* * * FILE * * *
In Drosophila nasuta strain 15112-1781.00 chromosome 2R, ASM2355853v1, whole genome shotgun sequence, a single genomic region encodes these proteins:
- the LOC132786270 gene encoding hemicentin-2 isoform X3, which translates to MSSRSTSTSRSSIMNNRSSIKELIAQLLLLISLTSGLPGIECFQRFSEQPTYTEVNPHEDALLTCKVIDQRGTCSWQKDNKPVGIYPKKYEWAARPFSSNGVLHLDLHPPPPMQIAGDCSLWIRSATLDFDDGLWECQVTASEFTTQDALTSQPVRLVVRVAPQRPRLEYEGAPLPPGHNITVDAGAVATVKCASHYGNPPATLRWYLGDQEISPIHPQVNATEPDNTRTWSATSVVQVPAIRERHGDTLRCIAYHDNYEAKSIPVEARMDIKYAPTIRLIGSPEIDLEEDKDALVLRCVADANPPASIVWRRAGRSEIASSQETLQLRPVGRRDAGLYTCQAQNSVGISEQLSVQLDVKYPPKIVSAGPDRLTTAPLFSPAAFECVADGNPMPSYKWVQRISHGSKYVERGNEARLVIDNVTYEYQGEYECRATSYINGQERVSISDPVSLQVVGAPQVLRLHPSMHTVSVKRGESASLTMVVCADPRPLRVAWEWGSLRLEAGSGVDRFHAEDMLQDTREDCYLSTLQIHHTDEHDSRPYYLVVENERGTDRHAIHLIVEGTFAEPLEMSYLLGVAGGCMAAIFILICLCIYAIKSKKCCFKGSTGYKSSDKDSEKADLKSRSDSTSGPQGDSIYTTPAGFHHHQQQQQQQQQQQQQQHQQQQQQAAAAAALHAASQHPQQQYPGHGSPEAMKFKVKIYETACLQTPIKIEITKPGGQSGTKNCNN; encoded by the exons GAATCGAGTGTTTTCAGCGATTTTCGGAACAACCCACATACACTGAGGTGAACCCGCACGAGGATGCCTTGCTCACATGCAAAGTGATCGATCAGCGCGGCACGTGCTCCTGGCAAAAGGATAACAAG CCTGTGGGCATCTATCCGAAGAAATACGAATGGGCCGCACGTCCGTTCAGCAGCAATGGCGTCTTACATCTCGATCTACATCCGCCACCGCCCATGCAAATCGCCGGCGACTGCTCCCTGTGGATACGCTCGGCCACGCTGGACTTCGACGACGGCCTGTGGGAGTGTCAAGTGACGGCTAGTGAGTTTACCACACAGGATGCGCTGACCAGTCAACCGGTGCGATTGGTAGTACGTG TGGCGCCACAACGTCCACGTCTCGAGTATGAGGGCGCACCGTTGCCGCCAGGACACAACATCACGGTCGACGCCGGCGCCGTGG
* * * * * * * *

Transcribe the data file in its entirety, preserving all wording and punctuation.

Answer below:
In Drosophila nasuta strain 15112-1781.00 chromosome 2R, ASM2355853v1, whole genome shotgun sequence, a single genomic region encodes these proteins:
- the LOC132786270 gene encoding hemicentin-2 isoform X3, which translates to MSSRSTSTSRSSIMNNRSSIKELIAQLLLLISLTSGLPGIECFQRFSEQPTYTEVNPHEDALLTCKVIDQRGTCSWQKDNKPVGIYPKKYEWAARPFSSNGVLHLDLHPPPPMQIAGDCSLWIRSATLDFDDGLWECQVTASEFTTQDALTSQPVRLVVRVAPQRPRLEYEGAPLPPGHNITVDAGAVATVKCASHYGNPPATLRWYLGDQEISPIHPQVNATEPDNTRTWSATSVVQVPAIRERHGDTLRCIAYHDNYEAKSIPVEARMDIKYAPTIRLIGSPEIDLEEDKDALVLRCVADANPPASIVWRRAGRSEIASSQETLQLRPVGRRDAGLYTCQAQNSVGISEQLSVQLDVKYPPKIVSAGPDRLTTAPLFSPAAFECVADGNPMPSYKWVQRISHGSKYVERGNEARLVIDNVTYEYQGEYECRATSYINGQERVSISDPVSLQVVGAPQVLRLHPSMHTVSVKRGESASLTMVVCADPRPLRVAWEWGSLRLEAGSGVDRFHAEDMLQDTREDCYLSTLQIHHTDEHDSRPYYLVVENERGTDRHAIHLIVEGTFAEPLEMSYLLGVAGGCMAAIFILICLCIYAIKSKKCCFKGSTGYKSSDKDSEKADLKSRSDSTSGPQGDSIYTTPAGFHHHQQQQQQQQQQQQQQHQQQQQQAAAAAALHAASQHPQQQYPGHGSPEAMKFKVKIYETACLQTPIKIEITKPGGQSGTKNCNN; encoded by the exons GAATCGAGTGTTTTCAGCGATTTTCGGAACAACCCACATACACTGAGGTGAACCCGCACGAGGATGCCTTGCTCACATGCAAAGTGATCGATCAGCGCGGCACGTGCTCCTGGCAAAAGGATAACAAG CCTGTGGGCATCTATCCGAAGAAATACGAATGGGCCGCACGTCCGTTCAGCAGCAATGGCGTCTTACATCTCGATCTACATCCGCCACCGCCCATGCAAATCGCCGGCGACTGCTCCCTGTGGATACGCTCGGCCACGCTGGACTTCGACGACGGCCTGTGGGAGTGTCAAGTGACGGCTAGTGAGTTTACCACACAGGATGCGCTGACCAGTCAACCGGTGCGATTGGTAGTACGTG TGGCGCCACAACGTCCACGTCTCGAGTATGAGGGCGCACCGTTGCCGCCAGGACACAACATCACGGTCGACGCCGGCGCCGTGG